Urdhva Yoga

Rising in Balance with Ha-Tha Yoga

The primary condition for human happiness is having a good physical health. A sound body serves as an asset and enables us to function efficiently in our daily lives. Yogasanas then are the very foundation of practical Yoga.

How do we lose the balance?

The balance of our health is defined in Ayurveda text Sushruta Samhita as the balanced functioning of doshas, agni (metabolic fire), dhatu (tissues), mala (waste removal), pleasant state of the senses and mind that is established in the Self.
Our physical health suffers due to neglect, lack of awareness of our habits and their consequent effect on our health, lack of exercise and movement, poor breathing, improper diet and lifestyle related habits; and overworked senses and the mind.

Finding the way back to balance

To restore balance, a good way would be to begin with the body and adjust our lifestyle in a gradual way.
The practices of Yoga work holistically; asanas aim to attain steadiness of postures and in the process the positive consequences are balance of tridoshas – vata,pitta, kapha, well-functioning internal organs and systems, lightness and energy to perform work.
When the mind and body are not functioning in harmony, there is division between the physical and the mental rhythms, which inevitably leads to sickness.

A Holistic Practice

A complete practice of Yoga aims to remove toxins and accumulated waste from the body, establish good health, steadiness and stability of the posture and remain effortlessly undisturbed by the ups and downs of our daily lives. This is achieved through the practices of:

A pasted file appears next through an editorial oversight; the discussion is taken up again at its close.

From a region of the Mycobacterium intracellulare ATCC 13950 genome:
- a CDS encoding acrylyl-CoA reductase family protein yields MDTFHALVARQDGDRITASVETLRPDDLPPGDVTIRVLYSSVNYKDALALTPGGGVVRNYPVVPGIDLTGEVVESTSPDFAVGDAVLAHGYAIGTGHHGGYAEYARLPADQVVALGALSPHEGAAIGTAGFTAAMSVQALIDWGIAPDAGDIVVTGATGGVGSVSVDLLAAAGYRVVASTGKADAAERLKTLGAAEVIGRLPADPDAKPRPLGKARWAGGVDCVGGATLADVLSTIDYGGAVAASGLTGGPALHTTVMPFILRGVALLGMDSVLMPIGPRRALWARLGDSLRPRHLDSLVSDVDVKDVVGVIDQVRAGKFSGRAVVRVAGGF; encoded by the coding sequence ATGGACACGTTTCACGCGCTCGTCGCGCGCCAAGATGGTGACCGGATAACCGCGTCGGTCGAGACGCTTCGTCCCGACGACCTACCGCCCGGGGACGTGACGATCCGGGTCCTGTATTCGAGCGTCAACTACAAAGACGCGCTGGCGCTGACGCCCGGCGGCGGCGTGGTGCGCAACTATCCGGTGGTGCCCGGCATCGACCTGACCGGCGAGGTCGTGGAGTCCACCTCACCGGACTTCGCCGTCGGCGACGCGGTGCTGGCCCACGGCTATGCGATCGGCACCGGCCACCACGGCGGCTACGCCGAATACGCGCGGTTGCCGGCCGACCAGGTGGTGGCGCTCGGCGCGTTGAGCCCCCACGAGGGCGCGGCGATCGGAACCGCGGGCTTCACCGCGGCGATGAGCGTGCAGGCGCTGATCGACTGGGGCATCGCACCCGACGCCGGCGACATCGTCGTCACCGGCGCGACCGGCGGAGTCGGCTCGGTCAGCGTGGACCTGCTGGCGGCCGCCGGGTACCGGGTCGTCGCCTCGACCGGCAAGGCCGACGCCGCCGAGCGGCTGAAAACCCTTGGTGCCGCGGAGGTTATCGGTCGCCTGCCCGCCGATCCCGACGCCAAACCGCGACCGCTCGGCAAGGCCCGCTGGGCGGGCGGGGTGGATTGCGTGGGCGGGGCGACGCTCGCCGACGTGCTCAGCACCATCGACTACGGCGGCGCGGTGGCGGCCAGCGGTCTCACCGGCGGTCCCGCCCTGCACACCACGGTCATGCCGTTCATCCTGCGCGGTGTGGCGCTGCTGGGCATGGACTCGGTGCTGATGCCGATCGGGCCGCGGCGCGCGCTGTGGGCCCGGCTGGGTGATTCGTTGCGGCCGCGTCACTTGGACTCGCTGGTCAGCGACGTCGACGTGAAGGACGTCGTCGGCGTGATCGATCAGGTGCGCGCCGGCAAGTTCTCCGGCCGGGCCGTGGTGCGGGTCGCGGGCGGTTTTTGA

• Shat Kriyas – six purificatory practices for removal of waste matter from the body
  • Joints and Glands exercises – remove stiffness and regulate movement
  • Asanas – Spinal movements of forward, backward, lateral, and twists energise the nervous system that houses the two prime nadis – Ida (lunar) Pingala (solar); the internal organs are massaged and healed in the process
  • Relaxation: Yogic relaxation in Shavasana, is the practice of Pratyahara – withdrawing our mind from its engagement with senses and its objects; the tissues are deeply relaxed and mind is rejuvenated
  • Pranayama: Breath is life. Prana is the vitality of life expressed through the various centres of the body. Through proper diaphragmatic breathing, inhalation and exhalation removes toxins and improves oxygen content in the blood and cells. Pranayama is indispensable for our busy minds as the breath practice helps to calm the mental restlessness.
The practice of yogasana does not involve forcing, fatigue, exhaustion, sloth; instead, it offers a balanced activation and relaxation through movement, holding, releasing and relaxing in awareness which enhances rest, repair, blood circulation, improves digestive fire and removes waste matter.
When the practice is done with right intention and attention, systematically and regularly for a sustained period grants the boon of swasthaya.
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